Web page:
CCR:FRB – Review 06 – Rollei Retro 400s

CCR:FRB – Review 06 – Rollei Retro 400s

I first came across Retro 400s at Downtown Camera, I had just been on a Toronto Film Shooters meetup and had some time to kill before meeting up with a friend to catch a show at the Dakota Tavern and had the hankering for some street photography. So I picked up a roll and went out and I found a wonderfully sharp, contrasty film that just sings in the low hazy light. Retro 400s is a film that is designed for the hybrid era, with a polyester base that lays flat on a scanner, strong contrast and fine grain it will sign viewed on a screen.

CCR:FRB - Review 06 - Rollei Retro 400s

Film Specs
Type: Panchromatic B&W, up to 750nm.
Film Base: Polyester
Film Speed: ASA-400, Latitude: 25-800
Formats Avaliable: 135 & 120

Roll 01 – Kodak D-76
I’m not too sure if it’s the filter or the developer, but Retro 400s is insane in D-76, I mean the images speak for themselves. You get the full effect of the extended red sensitivity of the film stock right here, and that’s only with a pale yellow filter. So another test will have to be done to see if it’s the developer or the filter. Either way, the negs are insanely sharp, and the contrast even without a filter I’m sure would be right on the money. I do think however you might want to pull the film between 320-200 and develop normally.

CCR:FRB - Review 06 - Rollei Retro 400s - Roll 01 (D-76)CCR:FRB - Review 06 - Rollei Retro 400s - Roll 01 (D-76)CCR:FRB - Review 06 - Rollei Retro 400s - Roll 01 (D-76)CCR:FRB - Review 06 - Rollei Retro 400s - Roll 01 (D-76)

Technical Details:
Nikon F5 – AF Nikkor 35mm 1:2D (Yellow-12) – Rollei Retro 400s @ ASA-400
Kodak D-76 (Stock) 10:30 @ 20C

Roll 02 – Rodinal
Probably the one thing that really helped here was the semi-stand developing. Stand-Developing is a technique that is relatively new in my tool-kit and I am usually a little hesitant to developing anything faster than ASA-200 in a sharp developer like Rodinal. But in this case, wow, you can really show off the sharpness and resolution of Retro 400s without a real uptick in the gain. While I would like to try stronger dilutions now, the semi-stand method I think works best, in this case, smoothing out both grain and contrast.

CCR:FRB - Review 06 - Rollei Retro 400s - Roll 02 (Rodinal)CCR:FRB - Review 06 - Rollei Retro 400s - Roll 02 (Rodinal)CCR:FRB - Review 06 - Rollei Retro 400s - Roll 02 (Rodinal)CCR:FRB - Review 06 - Rollei Retro 400s - Roll 02 (Rodinal)

Technical Details:
Hasselblad 500c – Carl Zeiss Planar 80mm 1:2.8 – Rollei Retro 400s @ ASA-400
Blazinal (1+100) 60:00 @ 20C

Roll 03 – Kodak TMax Developer
Probably not the best choice of developers for this film, my choice made only because I had a little left in the bottle, just enough for one more roll. And while it doesn’t show off the true nature of the film it still remains an okay choice, but certainly not my first. But you still get the sharpness and fine grain of this modern emulsion, there is a certain knock back in contrast but you get clean tones across the board.

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Technical Details:
Nikon F5 – AF DC-Nikkor 105mm 1:2D – Rollei Retro 400s @ ASA-400
Kodak TMax Developer (1+4) 9:30 @ 20C

Roll 04 – Kodak HC-110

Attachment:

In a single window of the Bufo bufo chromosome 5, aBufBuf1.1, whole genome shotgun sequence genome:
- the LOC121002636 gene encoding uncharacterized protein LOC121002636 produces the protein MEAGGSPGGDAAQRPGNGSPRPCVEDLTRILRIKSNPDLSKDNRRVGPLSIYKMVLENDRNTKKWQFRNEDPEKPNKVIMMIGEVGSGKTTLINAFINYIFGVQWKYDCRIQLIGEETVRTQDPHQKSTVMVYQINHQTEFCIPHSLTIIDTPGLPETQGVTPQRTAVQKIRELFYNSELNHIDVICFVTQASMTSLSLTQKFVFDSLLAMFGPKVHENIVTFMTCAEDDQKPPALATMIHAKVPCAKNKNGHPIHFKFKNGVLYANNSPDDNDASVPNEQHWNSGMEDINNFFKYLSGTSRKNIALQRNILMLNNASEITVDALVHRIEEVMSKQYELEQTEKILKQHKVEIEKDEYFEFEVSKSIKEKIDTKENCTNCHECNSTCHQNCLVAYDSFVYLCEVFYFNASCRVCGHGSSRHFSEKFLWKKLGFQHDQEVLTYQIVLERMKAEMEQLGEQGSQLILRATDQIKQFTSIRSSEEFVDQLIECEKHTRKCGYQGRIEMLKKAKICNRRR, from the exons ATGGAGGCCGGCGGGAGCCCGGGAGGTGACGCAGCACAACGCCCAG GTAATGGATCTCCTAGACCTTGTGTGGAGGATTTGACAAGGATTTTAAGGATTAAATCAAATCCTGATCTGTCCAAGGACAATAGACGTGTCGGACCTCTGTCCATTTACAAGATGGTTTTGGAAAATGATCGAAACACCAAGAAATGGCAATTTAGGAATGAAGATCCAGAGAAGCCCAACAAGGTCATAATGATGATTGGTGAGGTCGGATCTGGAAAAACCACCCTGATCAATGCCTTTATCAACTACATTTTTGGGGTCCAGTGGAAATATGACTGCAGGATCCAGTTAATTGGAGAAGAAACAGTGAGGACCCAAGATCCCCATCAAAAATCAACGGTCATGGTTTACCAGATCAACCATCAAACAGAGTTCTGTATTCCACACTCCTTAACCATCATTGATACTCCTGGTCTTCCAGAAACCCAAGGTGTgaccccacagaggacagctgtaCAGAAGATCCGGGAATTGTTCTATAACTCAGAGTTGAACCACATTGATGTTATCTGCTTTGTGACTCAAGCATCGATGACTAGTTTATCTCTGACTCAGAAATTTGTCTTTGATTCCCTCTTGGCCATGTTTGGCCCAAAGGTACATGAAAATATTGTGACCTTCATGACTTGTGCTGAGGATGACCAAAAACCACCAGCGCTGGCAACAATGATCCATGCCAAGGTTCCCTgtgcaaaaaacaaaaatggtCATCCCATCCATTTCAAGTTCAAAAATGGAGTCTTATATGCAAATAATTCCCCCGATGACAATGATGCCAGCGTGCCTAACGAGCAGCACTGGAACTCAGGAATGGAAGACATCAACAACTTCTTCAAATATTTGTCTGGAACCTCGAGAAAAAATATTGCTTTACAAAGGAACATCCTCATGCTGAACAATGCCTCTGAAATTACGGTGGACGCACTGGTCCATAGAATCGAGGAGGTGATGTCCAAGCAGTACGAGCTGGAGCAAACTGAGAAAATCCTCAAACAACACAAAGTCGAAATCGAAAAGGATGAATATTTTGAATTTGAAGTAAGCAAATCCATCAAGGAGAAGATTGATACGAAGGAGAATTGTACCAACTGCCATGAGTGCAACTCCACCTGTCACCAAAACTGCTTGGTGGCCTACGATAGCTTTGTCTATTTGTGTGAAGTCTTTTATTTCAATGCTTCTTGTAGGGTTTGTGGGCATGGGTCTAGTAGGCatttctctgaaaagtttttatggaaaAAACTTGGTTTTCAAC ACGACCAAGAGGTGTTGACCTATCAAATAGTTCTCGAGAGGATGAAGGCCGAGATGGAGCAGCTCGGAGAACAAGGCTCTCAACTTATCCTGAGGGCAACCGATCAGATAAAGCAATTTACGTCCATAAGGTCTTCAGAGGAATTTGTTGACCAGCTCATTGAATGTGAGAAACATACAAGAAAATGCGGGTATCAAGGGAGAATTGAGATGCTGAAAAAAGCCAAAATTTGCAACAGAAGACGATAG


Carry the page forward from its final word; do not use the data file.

Usually, when it comes to HC-110 I tend to enjoy how a film reacts to the developer. And while it’s not a bad developer for Retro 400s, I feel that the contrast is just a bit off, not bad, just off. Yes, there’s still a good contrast to the negs and they scan beautifully and looking at the negs there’s enough density that a print is possible and would look amazing! But I also find that there’s a general uptick in grain. It’ll certainly be worth trying a future roll in Dilution F to see if I can’t get a better result as I have with Streetpan.

CCR:FRB - Review 06 - Rollei Retro 400s - Roll 04 (HC-110)CCR:FRB - Review 06 - Rollei Retro 400s - Roll 04 (HC-110)CCR:FRB - Review 06 - Rollei Retro 400s - Roll 04 (HC-110)CCR:FRB - Review 06 - Rollei Retro 400s - Roll 04 (HC-110)

Techincal Details:
Hasselblad 500c – Carl Zeiss Planar 80mm 1:2.8 – Rollei Retro 400s @ ASA-400
Kodak HC-110 Dil. B 6:30 @ 20C

Final Thoughts
Retro 400s while not a normal part of my film choices is certainly one that I keep on my radar, it works great for street photography and even landscape and with the close to infrared qualities in the film you don’t have to go out and spend the money on true IR films or even the filters to get close to that look on this film. While I feel D-76 does the best job with the film, the other three are all tied for runner-up. If you’re looking for a film that is a little different from your average 400-speed emulsion, Retro 400s is certainly worth a look. Plus Retro 400s is available through most stores online and brick-and-mortar.

2 Replies to “CCR:FRB – Review 06 – Rollei Retro 400s”

  1. Hi Alex, thanks for all these useful film reviews. This Rollei Retro400s is one film I have yet to try, it looks quite interesting. Especially as there are some good prices on resellers in France. I am aware of the big (controversial) discussion about this film over on rangefinderforum. You have tested both films — how similar is to JCH streetpan, developed in the same developer?

    1. The films are two different animals. Even Mr. Hunt, the Japan Camera Hunter himself has confirmed that Streetpan is not Retro 400s rebadged. The two look very different in contrast, tone, and grain when developed in the same developer.

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